The casino is one of the few in the state to be certified by state and national gambling addiction agencies, he said.

All 3,000 employees, "no matter what position" have been trained to look for problem gamblers.

If they hear or see signs, then they would go to an ambassador, an employee trained at a higher level, who would talk to the gambler "very delicately," Lengel said.

The ambassador will talk to them about the hot line, noting that telephone counselors could set them up with a support group or counseling.

In some cases, the gambler may elect to "ban themselves" from the casino. Security could be alerted if they later re-enter and use their club card, he said.

Hae Wang Lee, a certified gambling addiction counselor in Walnut, said that gamblers can hide the effects of their habit easier than many with other addictions.

"Most gamblers have an IQ that is 120 or higher. They are very bright, and can scheme and lie easily," he said.

Jane Shultz, who runs an intensive outpatient program in West Los Angeles and Redlands that treats all addictions, said that a huge reason for gambling is the relief of stress and anxiety.

Students can quickly take their gambling addiction to the Internet, she said. In one case, a student was on the computer for 30 hours straight, she said.

Shultz said there are four phases of progressive deterioration in problem gambling:

Winning phase: occasional gambling with ever increasing amounts of money;

Losing phase: debts begin to accumulate;

Desperation phase: The gambler begins to steal money to suppost the gambling habit.

Hopeless phase: The gambler becomes overwhelmed by debt, divorce and suicidal thoughts.

Marc Lefkowitz, acting executive director and training director of the Anaheim-based California Council on Problem Gambling, said it's hard for addicted gamblers to recover after divorce.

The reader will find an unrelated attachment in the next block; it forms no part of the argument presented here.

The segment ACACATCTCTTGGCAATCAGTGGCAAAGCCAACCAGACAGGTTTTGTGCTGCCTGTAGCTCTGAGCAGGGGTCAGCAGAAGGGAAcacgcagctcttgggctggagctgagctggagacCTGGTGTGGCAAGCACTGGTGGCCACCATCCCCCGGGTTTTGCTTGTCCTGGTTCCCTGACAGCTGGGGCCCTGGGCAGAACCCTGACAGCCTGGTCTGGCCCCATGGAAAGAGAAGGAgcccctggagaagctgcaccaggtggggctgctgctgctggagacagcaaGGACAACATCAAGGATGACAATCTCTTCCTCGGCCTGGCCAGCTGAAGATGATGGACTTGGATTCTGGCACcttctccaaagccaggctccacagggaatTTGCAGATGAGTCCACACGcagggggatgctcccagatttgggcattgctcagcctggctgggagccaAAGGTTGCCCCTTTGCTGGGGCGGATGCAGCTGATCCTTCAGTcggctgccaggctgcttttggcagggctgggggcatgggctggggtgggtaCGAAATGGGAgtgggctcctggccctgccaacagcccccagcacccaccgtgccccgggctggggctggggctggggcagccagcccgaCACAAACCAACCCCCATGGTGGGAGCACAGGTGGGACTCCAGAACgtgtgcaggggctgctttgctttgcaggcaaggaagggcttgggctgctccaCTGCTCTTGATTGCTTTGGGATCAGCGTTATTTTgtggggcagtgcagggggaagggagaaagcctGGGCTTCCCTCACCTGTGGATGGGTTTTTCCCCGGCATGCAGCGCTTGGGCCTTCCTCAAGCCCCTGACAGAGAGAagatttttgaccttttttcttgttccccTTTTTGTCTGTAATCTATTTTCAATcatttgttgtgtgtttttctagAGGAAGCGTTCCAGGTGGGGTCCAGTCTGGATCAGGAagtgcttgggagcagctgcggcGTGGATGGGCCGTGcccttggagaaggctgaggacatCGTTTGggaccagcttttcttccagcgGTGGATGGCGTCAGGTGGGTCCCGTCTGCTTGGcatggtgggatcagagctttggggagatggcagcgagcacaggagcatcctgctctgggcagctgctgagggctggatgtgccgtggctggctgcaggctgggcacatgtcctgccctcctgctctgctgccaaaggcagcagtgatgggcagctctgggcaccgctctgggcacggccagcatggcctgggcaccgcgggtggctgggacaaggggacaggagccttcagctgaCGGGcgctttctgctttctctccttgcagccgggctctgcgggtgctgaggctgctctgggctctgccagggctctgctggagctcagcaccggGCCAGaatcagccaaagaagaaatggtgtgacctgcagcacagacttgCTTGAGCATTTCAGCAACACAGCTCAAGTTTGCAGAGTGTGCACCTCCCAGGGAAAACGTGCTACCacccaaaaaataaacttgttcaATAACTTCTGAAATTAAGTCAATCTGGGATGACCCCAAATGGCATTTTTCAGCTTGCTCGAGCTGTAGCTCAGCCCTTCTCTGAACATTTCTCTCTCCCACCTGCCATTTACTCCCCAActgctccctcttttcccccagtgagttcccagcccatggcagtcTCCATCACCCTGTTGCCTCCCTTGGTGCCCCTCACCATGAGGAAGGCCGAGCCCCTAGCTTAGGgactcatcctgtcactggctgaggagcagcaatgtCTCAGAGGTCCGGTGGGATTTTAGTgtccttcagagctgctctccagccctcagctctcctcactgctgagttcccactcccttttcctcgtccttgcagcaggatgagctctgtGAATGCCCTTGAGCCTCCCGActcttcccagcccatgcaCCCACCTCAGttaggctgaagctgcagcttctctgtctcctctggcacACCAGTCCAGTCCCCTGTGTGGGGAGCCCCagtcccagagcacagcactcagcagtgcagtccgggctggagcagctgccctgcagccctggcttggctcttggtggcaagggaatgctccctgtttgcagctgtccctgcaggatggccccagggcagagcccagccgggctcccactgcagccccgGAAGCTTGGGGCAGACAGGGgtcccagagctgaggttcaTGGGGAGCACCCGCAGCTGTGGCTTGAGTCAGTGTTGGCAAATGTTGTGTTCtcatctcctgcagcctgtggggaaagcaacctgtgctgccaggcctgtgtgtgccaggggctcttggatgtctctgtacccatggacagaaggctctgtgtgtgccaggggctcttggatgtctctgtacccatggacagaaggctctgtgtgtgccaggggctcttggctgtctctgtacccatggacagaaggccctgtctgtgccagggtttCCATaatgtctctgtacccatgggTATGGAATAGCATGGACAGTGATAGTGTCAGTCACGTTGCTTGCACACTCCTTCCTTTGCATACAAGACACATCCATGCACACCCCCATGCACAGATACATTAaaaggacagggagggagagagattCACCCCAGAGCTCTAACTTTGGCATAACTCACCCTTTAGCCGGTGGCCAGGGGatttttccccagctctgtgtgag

"They have no place to go back to, they have no reason to stop," said Lefkowitz, who also teaches classes on how to counsel problem gamblers at San Bernardino Valley College in San Bernardino and Pierce College in Woodland Hills.

Bob, at Gamblers Anonymous, said that pathological gamblers have the highest rate of suicide of any addiction.

"A lot of times the financial burden is so great they feel there is no other solution," he said.

State fines Meadows Racetrack & Casino

State fines Meadows Racetrack & Casino

The Meadows Racetrack & Casino was fined a total of $10,000 by state regulators today for two incidents allowing gambling by individuals who should have been barred from the facility.

The Pennsylvania Gaming Control Board found that on Aug. 11, an 18-year-old was able to enter the gaming floor and play slot machines for about 45 minutes. State law forbids slots play by anyone under age 21.

On Aug. 26, a person who had previously registered on the state's self-exclusion list was able to obtain a Meadows players club card for use while playing slot machines that day. Casinos are supposed to do everything possible to deny play by compulsive gamblers who have self-excluded themselves. The individual was eventually identified, and cited for criminal trespass by state police, when attempting to cash a check at the casino.

The Meadows was fined $5,000 for each of the violations.

Additional Information:

Underage Patron and Self-Exclusion Violation Lead to $10,000 Fine for PA Casino

Wednesday, December 9, 2009

Kaufman: Tax incentive rollbacks preferable to casinos

Kaufman: Tax incentive rollbacks preferable to casinos

Lexington - As House leaders ready a gambling bill, former Gov. Michael Dukakis slammed casino gambling Tuesday as "lousy" and said lawmakers would be better off repealing "worthless" tax incentives he says could be redirected to boost the state economy.